Pacana, aka: Pācana; 6 Definition(s)
Pacana means something in Buddhism, Pali, Hinduism, Sanskrit, Marathi. If you want to know the exact meaning, history, etymology or English translation of this term then check out the descriptions on this page. Add your comment or reference to a book if you want to contribute to this summary article.
Rasaśāstra (chemistry and alchemy)
Pācana (पाचन, “digestive”) is a Sanskrit technical term used throughout Rasaśāstra literature, such as the Rasaprakāśasudhākara.Source: Wisdom Library: Rasa-śāstra
Rasaśāstra (रसशास्त्र, rasa-shastra) is an important branch of Āyurveda, specialising in chemical interactions with herbs, metals and minerals. Some texts combine yogic and tantric practices with various alchemical operations. The ultimate goal of Rasaśāstra is not only to preserve and prolong life, but also to bestow wealth upon humankind.
Gandhaśāstra (cosmetics and perfumery)
Pācana (पाचन, “ripening”).—One of the processes for manufacturing cosmetics and perfumes mentioned by Gaṅgādhara;—Pācana means ripening or decoction of materials after they have undergone the process of infusion (bhāvana). It is followed by bodha (reviving the scent).Source: Studies in India Cultural History: Indian Science of Cosmetics and Perfumery
Gandhaśāstra (गन्धशास्त्र, gandha-shastra) deals with the ancient Indian science of cosmetics and perfumery. It explains how to process aromatic ingredients and manufecture them into cosmetics and perfumes. Such perfected scents are often used during the worship of deities.
pacana : (nt.) cooking. || pācana (nt.) 1. driving; 2. a goad.Source: BuddhaSasana: Concise Pali-English Dictionary
Pacana, (nt.) (fr. pac, su pacati) cooking J̄ III, 425 (°thālikā); V, 385 (°bhājana); ThA. 29 (bhatta°); DA. I, 270; PvA. 135. (Page 382)
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1) Pācana, 2 (nt.) (for pājana, cp. pāceti2 & SnA 147) a goad, stick S. I, 172; Sn. p. 13; V, 77; J. III, 281; IV, 310.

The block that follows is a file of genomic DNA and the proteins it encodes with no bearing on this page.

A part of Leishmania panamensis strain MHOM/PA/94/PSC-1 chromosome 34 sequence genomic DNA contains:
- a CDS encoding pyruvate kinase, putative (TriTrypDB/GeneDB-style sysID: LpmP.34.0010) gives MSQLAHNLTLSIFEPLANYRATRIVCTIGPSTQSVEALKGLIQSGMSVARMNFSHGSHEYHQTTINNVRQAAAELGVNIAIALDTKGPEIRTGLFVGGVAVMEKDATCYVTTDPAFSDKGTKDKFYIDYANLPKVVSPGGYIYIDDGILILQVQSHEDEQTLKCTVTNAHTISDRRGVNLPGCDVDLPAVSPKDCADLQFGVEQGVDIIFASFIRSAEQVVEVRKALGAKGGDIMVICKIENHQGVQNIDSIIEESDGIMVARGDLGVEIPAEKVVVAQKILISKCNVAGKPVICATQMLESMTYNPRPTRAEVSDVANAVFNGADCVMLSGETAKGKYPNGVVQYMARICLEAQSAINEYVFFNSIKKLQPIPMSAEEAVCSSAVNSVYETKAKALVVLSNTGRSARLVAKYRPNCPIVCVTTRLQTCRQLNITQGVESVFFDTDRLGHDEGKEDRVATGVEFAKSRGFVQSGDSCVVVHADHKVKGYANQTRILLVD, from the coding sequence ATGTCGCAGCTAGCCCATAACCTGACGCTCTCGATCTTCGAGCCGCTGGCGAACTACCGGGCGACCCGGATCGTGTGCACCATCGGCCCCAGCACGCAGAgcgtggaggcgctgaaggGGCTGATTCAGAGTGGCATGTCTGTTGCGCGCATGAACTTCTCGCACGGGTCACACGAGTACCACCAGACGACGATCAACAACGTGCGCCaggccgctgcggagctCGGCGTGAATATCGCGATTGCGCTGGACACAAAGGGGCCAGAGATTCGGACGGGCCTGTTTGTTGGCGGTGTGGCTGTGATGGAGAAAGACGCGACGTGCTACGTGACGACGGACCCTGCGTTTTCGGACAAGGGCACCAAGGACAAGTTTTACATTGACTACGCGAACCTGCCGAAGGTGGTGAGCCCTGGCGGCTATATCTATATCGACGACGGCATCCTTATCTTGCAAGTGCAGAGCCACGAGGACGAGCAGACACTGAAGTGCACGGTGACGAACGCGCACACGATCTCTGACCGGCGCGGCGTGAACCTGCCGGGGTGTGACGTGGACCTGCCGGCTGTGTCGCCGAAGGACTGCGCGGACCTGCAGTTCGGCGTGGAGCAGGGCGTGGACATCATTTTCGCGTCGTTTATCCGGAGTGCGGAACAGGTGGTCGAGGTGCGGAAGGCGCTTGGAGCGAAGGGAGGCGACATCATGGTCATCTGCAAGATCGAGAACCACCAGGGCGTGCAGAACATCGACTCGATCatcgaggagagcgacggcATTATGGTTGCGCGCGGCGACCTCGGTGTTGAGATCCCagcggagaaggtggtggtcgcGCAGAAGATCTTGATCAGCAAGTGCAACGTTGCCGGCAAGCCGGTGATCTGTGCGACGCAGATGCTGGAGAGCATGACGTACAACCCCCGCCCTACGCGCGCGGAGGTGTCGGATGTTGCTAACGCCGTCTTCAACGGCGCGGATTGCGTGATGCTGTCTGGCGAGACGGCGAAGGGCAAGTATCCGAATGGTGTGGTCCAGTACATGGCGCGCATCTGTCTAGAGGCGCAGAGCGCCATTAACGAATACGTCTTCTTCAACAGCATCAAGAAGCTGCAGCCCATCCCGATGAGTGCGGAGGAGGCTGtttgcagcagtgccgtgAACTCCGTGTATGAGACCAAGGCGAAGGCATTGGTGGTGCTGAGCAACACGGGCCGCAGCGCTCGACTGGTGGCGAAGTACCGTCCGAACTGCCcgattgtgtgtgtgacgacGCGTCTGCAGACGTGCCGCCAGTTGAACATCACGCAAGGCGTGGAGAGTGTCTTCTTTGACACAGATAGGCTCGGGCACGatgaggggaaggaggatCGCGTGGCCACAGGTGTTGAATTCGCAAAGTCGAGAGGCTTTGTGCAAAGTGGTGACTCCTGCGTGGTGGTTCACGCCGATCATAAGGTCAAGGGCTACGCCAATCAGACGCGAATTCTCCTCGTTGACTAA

—yaṭṭhi driving stick, goad stick S. I, 115. (Page 449)
2) Pācana, 1 (nt.) (fr. pac, Caus. pāceti) bringing to boil, cooking J. I, 318 (yāgu°). Cp. pari°. (Page 449)Source: Sutta: The Pali Text Society's Pali-English Dictionary
Pali is the language of the Tipiṭaka, which is the sacred canon of Theravāda Buddhism and contains much of the Buddha’s speech. Closeley related to Sanskrit, both languages are used interchangeably between religions.
Languages of India and abroad
pacana (पचन).—n (S) Digestion, concoction in the stomach. 2 Cooking or dressing; maturing or ripening, lit. fig. pacanīṃ paḍaṇēṃ To agree with; to sit kindly on the stomach.
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pācana (पाचन).—n S An infusion or a decoction of several simples together. 2 Resolving of gastric crudities. One of the seven particulars of medical treatment. See saptōpacāra. 3 Cooking. 4 (For pacana) Gastric solution, digestion.
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pācana (पाचन).—a S Digestic, peptic. 2 Suppurative.Source: DDSA: The Molesworth Marathi and English Dictionary
pacana (पचन).—n Digestion. Cooking; maturing or ripening. pacanīṃ paḍaṇēṃ To agree with.Source: DDSA: The Aryabhusan school dictionary, Marathi-English
Marathi is an Indo-European language having over 70 million native speakers people in (predominantly) Maharashtra India. Marathi, like many other Indo-Aryan languages, evolved from early forms of Prakrit, which itself is a subset of Sanskrit, one of the most ancient languages of the world.
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Search found books containing Pacana or Pācana. You can also click to the full overview containing English textual excerpts. Below are direct links for the most relevant articles:
Satapatha Brahmana (by Julius Eggeling)
Kāṇḍa XII, adhyāya 4, brāhmaṇa 2 < [Twelfth Kāṇḍa]
Kāṇḍa II, adhyāya 2, brāhmaṇa 2 < [Second Kāṇḍa]
Kāṇḍa XII, adhyāya 4, brāhmaṇa 4 < [Twelfth Kāṇḍa]
Sushruta Samhita, volume 1: Sutrasthana (by Sushruta)
Sushruta Samhita, Volume 6: Uttara-tantra (by Sushruta)
Chapter LVI - Symptoms and Treatment of Cholera (Visuchika) < [Canto III - Kaya-chikitsa-tantra (internal medicine)]
Chapter XLVIII - Symptoms and Treatment of thirst (Trishna) < [Canto III - Kaya-chikitsa-tantra (internal medicine)]
Chapter XXIV - Symptoms and treatment of Catarrh < [Canto I - Shalakya-tantra (ears, eyes, nose, mouth and throat)]
List of Mahabharata people and places (by Laxman Burdak)
Sushruta Samhita, volume 4: Cikitsasthana (by Sushruta)
The Markandeya Purana (by Frederick Eden Pargiter)
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